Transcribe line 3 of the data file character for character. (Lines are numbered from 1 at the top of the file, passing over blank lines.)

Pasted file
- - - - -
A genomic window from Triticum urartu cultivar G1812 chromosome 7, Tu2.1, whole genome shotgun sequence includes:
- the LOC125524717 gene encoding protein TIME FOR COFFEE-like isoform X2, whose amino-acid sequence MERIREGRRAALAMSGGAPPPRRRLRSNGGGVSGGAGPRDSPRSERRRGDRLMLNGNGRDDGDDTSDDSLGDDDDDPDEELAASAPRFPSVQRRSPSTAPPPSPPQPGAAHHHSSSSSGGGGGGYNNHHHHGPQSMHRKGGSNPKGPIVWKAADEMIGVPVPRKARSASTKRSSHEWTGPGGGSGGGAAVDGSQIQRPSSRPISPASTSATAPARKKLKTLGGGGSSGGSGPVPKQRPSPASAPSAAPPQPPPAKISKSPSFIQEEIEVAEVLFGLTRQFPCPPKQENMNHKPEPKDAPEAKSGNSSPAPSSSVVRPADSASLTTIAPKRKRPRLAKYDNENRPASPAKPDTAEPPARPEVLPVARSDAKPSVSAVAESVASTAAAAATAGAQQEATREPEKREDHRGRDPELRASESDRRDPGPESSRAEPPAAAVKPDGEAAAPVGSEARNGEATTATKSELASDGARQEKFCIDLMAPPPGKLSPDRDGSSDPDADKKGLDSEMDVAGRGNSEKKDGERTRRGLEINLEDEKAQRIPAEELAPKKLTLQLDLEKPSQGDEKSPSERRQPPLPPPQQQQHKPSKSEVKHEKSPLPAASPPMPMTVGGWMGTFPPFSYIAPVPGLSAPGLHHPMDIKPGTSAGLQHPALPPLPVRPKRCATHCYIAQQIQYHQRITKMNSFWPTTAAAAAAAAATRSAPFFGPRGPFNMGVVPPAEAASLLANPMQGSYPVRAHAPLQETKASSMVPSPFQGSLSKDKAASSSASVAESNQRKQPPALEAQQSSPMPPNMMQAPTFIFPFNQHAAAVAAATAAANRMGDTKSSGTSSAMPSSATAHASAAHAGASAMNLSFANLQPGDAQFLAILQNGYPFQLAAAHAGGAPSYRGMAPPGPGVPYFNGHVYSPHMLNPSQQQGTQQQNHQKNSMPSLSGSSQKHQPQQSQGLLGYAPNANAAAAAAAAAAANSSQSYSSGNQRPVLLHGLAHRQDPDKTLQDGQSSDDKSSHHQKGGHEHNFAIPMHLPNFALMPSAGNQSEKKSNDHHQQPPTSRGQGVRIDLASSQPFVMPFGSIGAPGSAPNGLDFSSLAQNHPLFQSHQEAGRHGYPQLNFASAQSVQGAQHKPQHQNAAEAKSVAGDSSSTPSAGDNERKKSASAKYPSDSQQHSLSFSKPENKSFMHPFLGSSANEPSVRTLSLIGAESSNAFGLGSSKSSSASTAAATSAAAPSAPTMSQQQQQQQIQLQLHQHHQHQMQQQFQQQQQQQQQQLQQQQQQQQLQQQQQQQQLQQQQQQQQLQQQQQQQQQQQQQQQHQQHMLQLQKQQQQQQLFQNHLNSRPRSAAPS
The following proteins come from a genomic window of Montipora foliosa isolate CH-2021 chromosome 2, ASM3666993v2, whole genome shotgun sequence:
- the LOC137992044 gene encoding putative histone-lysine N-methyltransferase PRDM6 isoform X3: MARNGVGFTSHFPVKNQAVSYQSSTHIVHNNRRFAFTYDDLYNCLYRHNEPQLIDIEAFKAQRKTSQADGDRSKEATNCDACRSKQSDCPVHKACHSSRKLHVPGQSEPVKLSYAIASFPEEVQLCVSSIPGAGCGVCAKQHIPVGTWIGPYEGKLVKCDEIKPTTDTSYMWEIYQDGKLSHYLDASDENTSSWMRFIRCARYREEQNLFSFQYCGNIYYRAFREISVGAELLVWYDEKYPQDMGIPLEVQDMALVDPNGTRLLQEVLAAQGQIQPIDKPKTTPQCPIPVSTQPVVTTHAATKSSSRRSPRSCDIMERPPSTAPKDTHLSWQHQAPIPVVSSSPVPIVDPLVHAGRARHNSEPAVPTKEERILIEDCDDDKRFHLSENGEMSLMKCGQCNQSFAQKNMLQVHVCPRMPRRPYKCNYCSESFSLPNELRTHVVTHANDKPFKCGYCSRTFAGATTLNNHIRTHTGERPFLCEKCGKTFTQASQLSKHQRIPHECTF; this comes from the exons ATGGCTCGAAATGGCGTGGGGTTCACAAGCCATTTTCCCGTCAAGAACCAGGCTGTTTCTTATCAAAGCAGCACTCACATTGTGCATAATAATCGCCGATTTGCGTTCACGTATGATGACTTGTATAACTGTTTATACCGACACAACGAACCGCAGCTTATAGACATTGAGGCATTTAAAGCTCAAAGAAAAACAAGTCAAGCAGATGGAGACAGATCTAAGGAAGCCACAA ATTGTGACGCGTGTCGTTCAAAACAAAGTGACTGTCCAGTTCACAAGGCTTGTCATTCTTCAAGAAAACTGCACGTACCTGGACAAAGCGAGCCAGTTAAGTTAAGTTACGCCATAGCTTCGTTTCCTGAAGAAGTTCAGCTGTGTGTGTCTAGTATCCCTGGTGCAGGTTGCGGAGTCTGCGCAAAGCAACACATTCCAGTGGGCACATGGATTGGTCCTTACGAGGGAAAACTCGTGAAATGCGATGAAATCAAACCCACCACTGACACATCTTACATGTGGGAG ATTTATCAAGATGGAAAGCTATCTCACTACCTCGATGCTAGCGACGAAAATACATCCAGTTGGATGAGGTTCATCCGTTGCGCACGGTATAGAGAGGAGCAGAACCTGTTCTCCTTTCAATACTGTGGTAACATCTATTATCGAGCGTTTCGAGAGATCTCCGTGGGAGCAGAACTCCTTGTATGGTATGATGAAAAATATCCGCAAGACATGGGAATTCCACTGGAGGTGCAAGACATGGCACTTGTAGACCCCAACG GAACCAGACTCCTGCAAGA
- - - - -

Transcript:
The following proteins come from a genomic window of Montipora foliosa isolate CH-2021 chromosome 2, ASM3666993v2, whole genome shotgun sequence: